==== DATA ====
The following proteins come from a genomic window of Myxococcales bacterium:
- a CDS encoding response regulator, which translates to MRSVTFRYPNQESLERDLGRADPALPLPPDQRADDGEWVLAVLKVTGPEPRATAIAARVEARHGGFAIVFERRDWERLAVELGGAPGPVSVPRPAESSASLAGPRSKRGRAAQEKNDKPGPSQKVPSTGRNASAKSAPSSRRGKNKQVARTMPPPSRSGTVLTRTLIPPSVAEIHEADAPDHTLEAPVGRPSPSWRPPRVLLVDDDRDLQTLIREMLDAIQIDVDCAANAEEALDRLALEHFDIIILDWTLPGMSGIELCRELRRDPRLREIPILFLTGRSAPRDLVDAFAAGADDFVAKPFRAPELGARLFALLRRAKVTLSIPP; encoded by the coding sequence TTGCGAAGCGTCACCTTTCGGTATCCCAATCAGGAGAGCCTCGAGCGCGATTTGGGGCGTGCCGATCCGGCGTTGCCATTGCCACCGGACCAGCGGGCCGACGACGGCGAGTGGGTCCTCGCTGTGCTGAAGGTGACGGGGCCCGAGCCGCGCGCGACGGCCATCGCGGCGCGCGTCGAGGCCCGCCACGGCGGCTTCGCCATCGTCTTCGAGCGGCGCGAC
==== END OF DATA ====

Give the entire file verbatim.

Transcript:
The following proteins come from a genomic window of Myxococcales bacterium:
- a CDS encoding response regulator, which translates to MRSVTFRYPNQESLERDLGRADPALPLPPDQRADDGEWVLAVLKVTGPEPRATAIAARVEARHGGFAIVFERRDWERLAVELGGAPGPVSVPRPAESSASLAGPRSKRGRAAQEKNDKPGPSQKVPSTGRNASAKSAPSSRRGKNKQVARTMPPPSRSGTVLTRTLIPPSVAEIHEADAPDHTLEAPVGRPSPSWRPPRVLLVDDDRDLQTLIREMLDAIQIDVDCAANAEEALDRLALEHFDIIILDWTLPGMSGIELCRELRRDPRLREIPILFLTGRSAPRDLVDAFAAGADDFVAKPFRAPELGARLFALLRRAKVTLSIPP; encoded by the coding sequence TTGCGAAGCGTCACCTTTCGGTATCCCAATCAGGAGAGCCTCGAGCGCGATTTGGGGCGTGCCGATCCGGCGTTGCCATTGCCACCGGACCAGCGGGCCGACGACGGCGAGTGGGTCCTCGCTGTGCTGAAGGTGACGGGGCCCGAGCCGCGCGCGACGGCCATCGCGGCGCGCGTCGAGGCCCGCCACGGCGGCTTCGCCATCGTCTTCGAGCGGCGCGAC